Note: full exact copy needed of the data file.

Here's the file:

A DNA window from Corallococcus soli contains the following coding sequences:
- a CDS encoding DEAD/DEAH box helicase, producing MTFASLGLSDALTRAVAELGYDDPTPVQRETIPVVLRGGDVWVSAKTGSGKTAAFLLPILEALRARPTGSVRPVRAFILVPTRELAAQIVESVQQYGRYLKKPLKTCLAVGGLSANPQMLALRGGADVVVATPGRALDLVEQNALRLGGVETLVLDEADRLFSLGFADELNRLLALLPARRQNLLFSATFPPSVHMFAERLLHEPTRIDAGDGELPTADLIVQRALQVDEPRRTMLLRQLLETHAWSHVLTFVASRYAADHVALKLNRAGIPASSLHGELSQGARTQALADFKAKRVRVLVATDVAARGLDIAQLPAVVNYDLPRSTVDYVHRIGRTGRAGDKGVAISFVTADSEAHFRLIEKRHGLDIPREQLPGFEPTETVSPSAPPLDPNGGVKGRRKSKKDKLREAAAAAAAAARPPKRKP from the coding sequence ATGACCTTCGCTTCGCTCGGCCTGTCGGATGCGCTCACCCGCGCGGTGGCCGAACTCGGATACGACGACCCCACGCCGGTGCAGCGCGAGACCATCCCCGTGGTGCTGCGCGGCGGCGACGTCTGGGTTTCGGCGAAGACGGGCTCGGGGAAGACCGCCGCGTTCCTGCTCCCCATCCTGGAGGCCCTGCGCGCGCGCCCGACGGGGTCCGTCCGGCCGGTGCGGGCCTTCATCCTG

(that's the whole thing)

A DNA window from Corallococcus soli contains the following coding sequences:
- a CDS encoding DEAD/DEAH box helicase, producing MTFASLGLSDALTRAVAELGYDDPTPVQRETIPVVLRGGDVWVSAKTGSGKTAAFLLPILEALRARPTGSVRPVRAFILVPTRELAAQIVESVQQYGRYLKKPLKTCLAVGGLSANPQMLALRGGADVVVATPGRALDLVEQNALRLGGVETLVLDEADRLFSLGFADELNRLLALLPARRQNLLFSATFPPSVHMFAERLLHEPTRIDAGDGELPTADLIVQRALQVDEPRRTMLLRQLLETHAWSHVLTFVASRYAADHVALKLNRAGIPASSLHGELSQGARTQALADFKAKRVRVLVATDVAARGLDIAQLPAVVNYDLPRSTVDYVHRIGRTGRAGDKGVAISFVTADSEAHFRLIEKRHGLDIPREQLPGFEPTETVSPSAPPLDPNGGVKGRRKSKKDKLREAAAAAAAAARPPKRKP from the coding sequence ATGACCTTCGCTTCGCTCGGCCTGTCGGATGCGCTCACCCGCGCGGTGGCCGAACTCGGATACGACGACCCCACGCCGGTGCAGCGCGAGACCATCCCCGTGGTGCTGCGCGGCGGCGACGTCTGGGTTTCGGCGAAGACGGGCTCGGGGAAGACCGCCGCGTTCCTGCTCCCCATCCTGGAGGCCCTGCGCGCGCGCCCGACGGGGTCCGTCCGGCCGGTGCGGGCCTTCATCCTG